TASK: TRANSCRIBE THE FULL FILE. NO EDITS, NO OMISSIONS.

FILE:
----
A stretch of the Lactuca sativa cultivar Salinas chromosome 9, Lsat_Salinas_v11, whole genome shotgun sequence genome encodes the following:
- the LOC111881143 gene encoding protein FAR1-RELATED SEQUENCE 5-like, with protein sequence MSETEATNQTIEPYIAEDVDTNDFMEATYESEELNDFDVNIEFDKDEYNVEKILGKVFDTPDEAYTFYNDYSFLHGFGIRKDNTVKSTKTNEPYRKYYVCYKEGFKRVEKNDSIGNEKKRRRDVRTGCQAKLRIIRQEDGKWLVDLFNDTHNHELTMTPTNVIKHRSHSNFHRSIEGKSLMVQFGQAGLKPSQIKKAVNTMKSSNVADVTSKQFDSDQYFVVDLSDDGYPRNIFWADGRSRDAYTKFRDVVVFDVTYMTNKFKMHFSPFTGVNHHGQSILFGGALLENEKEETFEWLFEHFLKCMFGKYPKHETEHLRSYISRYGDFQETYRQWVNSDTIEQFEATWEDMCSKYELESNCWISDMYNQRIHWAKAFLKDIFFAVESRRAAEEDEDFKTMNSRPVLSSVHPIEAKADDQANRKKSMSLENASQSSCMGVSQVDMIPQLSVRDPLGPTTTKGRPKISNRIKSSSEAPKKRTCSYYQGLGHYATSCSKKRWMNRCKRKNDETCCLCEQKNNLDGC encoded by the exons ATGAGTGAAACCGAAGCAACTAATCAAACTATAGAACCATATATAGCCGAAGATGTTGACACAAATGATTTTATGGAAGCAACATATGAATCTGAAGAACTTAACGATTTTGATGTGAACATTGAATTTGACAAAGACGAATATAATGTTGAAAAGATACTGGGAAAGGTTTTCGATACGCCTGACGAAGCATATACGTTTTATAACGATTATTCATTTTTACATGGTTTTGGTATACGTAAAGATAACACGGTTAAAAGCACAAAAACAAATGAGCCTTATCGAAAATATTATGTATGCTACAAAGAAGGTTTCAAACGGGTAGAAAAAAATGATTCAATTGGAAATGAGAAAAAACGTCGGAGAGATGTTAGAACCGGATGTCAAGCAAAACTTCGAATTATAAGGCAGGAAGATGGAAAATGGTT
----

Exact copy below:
A stretch of the Lactuca sativa cultivar Salinas chromosome 9, Lsat_Salinas_v11, whole genome shotgun sequence genome encodes the following:
- the LOC111881143 gene encoding protein FAR1-RELATED SEQUENCE 5-like, with protein sequence MSETEATNQTIEPYIAEDVDTNDFMEATYESEELNDFDVNIEFDKDEYNVEKILGKVFDTPDEAYTFYNDYSFLHGFGIRKDNTVKSTKTNEPYRKYYVCYKEGFKRVEKNDSIGNEKKRRRDVRTGCQAKLRIIRQEDGKWLVDLFNDTHNHELTMTPTNVIKHRSHSNFHRSIEGKSLMVQFGQAGLKPSQIKKAVNTMKSSNVADVTSKQFDSDQYFVVDLSDDGYPRNIFWADGRSRDAYTKFRDVVVFDVTYMTNKFKMHFSPFTGVNHHGQSILFGGALLENEKEETFEWLFEHFLKCMFGKYPKHETEHLRSYISRYGDFQETYRQWVNSDTIEQFEATWEDMCSKYELESNCWISDMYNQRIHWAKAFLKDIFFAVESRRAAEEDEDFKTMNSRPVLSSVHPIEAKADDQANRKKSMSLENASQSSCMGVSQVDMIPQLSVRDPLGPTTTKGRPKISNRIKSSSEAPKKRTCSYYQGLGHYATSCSKKRWMNRCKRKNDETCCLCEQKNNLDGC encoded by the exons ATGAGTGAAACCGAAGCAACTAATCAAACTATAGAACCATATATAGCCGAAGATGTTGACACAAATGATTTTATGGAAGCAACATATGAATCTGAAGAACTTAACGATTTTGATGTGAACATTGAATTTGACAAAGACGAATATAATGTTGAAAAGATACTGGGAAAGGTTTTCGATACGCCTGACGAAGCATATACGTTTTATAACGATTATTCATTTTTACATGGTTTTGGTATACGTAAAGATAACACGGTTAAAAGCACAAAAACAAATGAGCCTTATCGAAAATATTATGTATGCTACAAAGAAGGTTTCAAACGGGTAGAAAAAAATGATTCAATTGGAAATGAGAAAAAACGTCGGAGAGATGTTAGAACCGGATGTCAAGCAAAACTTCGAATTATAAGGCAGGAAGATGGAAAATGGTT